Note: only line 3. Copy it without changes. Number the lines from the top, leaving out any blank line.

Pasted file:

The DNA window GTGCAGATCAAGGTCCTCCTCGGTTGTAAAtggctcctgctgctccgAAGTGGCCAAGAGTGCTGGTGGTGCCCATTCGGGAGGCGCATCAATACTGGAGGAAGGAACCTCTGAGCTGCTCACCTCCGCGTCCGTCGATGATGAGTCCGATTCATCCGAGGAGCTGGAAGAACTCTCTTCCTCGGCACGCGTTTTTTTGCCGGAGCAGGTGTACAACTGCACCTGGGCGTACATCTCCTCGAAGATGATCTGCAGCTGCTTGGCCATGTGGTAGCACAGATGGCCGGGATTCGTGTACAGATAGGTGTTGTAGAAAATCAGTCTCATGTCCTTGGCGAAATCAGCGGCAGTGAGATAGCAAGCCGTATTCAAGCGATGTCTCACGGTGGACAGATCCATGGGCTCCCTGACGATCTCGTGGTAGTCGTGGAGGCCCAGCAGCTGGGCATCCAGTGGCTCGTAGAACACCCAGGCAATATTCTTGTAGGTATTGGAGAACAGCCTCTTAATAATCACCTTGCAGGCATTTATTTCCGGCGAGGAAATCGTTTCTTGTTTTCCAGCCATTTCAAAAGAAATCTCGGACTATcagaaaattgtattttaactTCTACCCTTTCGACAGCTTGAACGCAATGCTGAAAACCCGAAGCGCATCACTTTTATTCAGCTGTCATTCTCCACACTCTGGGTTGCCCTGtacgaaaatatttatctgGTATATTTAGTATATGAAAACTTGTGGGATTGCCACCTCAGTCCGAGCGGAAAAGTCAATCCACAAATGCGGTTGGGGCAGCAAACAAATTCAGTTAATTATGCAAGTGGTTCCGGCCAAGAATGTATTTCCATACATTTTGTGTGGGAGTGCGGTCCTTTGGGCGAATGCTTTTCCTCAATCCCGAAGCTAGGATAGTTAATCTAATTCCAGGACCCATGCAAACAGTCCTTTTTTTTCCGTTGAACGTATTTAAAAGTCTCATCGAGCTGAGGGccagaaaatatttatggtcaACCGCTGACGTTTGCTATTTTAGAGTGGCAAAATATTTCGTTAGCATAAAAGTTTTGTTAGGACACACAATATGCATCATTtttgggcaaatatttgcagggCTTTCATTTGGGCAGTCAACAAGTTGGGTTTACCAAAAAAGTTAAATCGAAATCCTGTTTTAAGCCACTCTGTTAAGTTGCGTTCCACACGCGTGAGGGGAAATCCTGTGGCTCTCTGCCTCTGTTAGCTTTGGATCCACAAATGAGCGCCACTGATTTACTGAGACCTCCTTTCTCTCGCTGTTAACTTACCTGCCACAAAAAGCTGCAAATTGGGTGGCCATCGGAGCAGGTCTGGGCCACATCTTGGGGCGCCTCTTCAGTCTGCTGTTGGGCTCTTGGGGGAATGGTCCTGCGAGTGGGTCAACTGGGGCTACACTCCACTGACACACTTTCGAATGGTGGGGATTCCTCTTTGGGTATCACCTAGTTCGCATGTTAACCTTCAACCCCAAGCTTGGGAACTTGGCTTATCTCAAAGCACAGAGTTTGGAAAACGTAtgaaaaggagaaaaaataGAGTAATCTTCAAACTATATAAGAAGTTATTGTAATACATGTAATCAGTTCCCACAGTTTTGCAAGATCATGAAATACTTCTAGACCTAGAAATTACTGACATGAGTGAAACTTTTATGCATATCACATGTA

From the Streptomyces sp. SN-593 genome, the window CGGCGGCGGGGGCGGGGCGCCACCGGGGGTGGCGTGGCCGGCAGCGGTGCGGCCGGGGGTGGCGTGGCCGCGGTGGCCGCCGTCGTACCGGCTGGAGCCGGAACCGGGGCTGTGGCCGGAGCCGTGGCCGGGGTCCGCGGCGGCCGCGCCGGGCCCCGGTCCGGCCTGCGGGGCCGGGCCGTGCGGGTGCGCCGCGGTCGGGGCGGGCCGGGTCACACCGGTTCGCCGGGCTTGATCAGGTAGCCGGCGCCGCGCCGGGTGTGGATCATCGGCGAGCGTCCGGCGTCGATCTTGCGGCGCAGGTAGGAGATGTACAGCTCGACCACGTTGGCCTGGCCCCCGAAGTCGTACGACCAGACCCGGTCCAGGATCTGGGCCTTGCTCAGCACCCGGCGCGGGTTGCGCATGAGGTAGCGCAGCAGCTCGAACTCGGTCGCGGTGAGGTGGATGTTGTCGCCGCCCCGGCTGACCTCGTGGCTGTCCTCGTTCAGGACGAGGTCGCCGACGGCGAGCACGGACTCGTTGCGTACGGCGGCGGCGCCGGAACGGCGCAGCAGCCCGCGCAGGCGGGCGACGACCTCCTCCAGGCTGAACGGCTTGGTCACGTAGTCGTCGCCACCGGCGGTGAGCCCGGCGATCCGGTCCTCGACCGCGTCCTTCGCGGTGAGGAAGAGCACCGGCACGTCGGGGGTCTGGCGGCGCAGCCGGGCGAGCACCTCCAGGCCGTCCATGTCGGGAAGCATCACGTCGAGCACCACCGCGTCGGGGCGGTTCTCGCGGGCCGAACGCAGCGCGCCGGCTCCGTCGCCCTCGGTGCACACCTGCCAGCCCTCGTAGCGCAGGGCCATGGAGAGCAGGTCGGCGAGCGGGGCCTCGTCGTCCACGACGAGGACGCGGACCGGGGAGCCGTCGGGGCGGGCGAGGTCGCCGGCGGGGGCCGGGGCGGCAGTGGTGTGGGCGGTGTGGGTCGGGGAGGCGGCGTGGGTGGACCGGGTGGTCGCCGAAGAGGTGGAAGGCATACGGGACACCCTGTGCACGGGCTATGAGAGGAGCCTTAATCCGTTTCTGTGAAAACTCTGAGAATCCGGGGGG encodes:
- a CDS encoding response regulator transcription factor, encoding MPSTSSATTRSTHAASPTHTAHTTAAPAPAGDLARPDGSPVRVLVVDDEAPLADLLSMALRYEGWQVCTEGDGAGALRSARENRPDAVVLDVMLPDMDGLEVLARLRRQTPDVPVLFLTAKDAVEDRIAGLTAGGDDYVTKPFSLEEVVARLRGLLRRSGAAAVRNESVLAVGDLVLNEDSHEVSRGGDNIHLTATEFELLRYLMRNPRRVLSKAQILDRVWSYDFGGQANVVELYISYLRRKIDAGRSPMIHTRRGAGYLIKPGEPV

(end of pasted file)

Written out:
- a CDS encoding response regulator transcription factor, encoding MPSTSSATTRSTHAASPTHTAHTTAAPAPAGDLARPDGSPVRVLVVDDEAPLADLLSMALRYEGWQVCTEGDGAGALRSARENRPDAVVLDVMLPDMDGLEVLARLRRQTPDVPVLFLTAKDAVEDRIAGLTAGGDDYVTKPFSLEEVVARLRGLLRRSGAAAVRNESVLAVGDLVLNEDSHEVSRGGDNIHLTATEFELLRYLMRNPRRVLSKAQILDRVWSYDFGGQANVVELYISYLRRKIDAGRSPMIHTRRGAGYLIKPGEPV